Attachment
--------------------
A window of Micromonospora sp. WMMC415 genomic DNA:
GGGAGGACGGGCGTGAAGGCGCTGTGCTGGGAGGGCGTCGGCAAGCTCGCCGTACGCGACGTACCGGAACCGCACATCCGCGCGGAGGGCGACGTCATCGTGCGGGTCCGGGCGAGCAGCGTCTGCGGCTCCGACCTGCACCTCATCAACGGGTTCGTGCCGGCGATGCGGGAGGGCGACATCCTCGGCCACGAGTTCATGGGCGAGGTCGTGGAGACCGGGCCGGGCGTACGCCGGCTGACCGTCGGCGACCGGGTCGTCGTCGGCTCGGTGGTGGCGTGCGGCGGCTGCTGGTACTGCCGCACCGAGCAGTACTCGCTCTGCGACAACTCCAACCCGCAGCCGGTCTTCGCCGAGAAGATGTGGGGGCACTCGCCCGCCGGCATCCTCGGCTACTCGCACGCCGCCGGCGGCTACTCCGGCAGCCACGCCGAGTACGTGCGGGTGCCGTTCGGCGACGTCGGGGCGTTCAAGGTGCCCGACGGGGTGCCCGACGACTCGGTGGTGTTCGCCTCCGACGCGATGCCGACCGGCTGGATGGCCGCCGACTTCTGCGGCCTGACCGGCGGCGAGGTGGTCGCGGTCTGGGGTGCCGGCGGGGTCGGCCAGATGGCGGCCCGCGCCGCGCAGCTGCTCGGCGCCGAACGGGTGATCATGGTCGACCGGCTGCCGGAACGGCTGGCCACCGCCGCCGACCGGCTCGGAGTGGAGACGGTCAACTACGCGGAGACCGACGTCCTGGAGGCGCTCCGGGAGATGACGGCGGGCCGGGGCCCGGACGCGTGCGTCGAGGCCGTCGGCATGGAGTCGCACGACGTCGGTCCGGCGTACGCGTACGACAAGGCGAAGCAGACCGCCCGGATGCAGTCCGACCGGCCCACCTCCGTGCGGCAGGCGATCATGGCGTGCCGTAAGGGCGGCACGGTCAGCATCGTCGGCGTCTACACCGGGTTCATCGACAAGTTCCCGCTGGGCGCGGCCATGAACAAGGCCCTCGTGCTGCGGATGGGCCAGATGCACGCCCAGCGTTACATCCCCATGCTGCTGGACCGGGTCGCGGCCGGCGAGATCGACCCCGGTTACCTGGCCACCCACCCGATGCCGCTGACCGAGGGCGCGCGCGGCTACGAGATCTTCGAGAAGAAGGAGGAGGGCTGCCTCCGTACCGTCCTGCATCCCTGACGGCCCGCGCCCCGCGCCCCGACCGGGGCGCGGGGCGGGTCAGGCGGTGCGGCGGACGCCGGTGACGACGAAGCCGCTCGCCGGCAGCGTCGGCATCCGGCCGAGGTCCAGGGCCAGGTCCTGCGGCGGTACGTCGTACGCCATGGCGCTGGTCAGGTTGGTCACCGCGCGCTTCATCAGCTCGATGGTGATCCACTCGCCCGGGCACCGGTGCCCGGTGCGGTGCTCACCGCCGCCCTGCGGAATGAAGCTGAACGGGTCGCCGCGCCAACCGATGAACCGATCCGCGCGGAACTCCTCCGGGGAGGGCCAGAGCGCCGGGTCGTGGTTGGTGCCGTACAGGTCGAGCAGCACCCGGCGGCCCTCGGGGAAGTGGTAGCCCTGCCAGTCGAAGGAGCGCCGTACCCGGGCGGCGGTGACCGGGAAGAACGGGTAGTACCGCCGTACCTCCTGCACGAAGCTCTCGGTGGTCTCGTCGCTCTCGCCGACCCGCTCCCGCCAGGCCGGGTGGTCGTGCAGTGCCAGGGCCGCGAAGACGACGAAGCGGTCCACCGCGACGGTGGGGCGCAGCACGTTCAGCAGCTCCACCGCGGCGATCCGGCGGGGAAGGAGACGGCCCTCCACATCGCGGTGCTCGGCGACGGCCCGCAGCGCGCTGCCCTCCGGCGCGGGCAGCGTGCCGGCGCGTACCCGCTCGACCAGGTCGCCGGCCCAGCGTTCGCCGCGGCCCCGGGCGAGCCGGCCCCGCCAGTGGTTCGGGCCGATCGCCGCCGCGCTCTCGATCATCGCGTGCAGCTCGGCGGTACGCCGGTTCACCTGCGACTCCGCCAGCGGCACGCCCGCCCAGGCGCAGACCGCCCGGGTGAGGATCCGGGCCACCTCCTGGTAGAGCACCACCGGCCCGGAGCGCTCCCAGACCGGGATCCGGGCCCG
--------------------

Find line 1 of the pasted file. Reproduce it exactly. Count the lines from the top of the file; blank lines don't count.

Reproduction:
A window of Micromonospora sp. WMMC415 genomic DNA: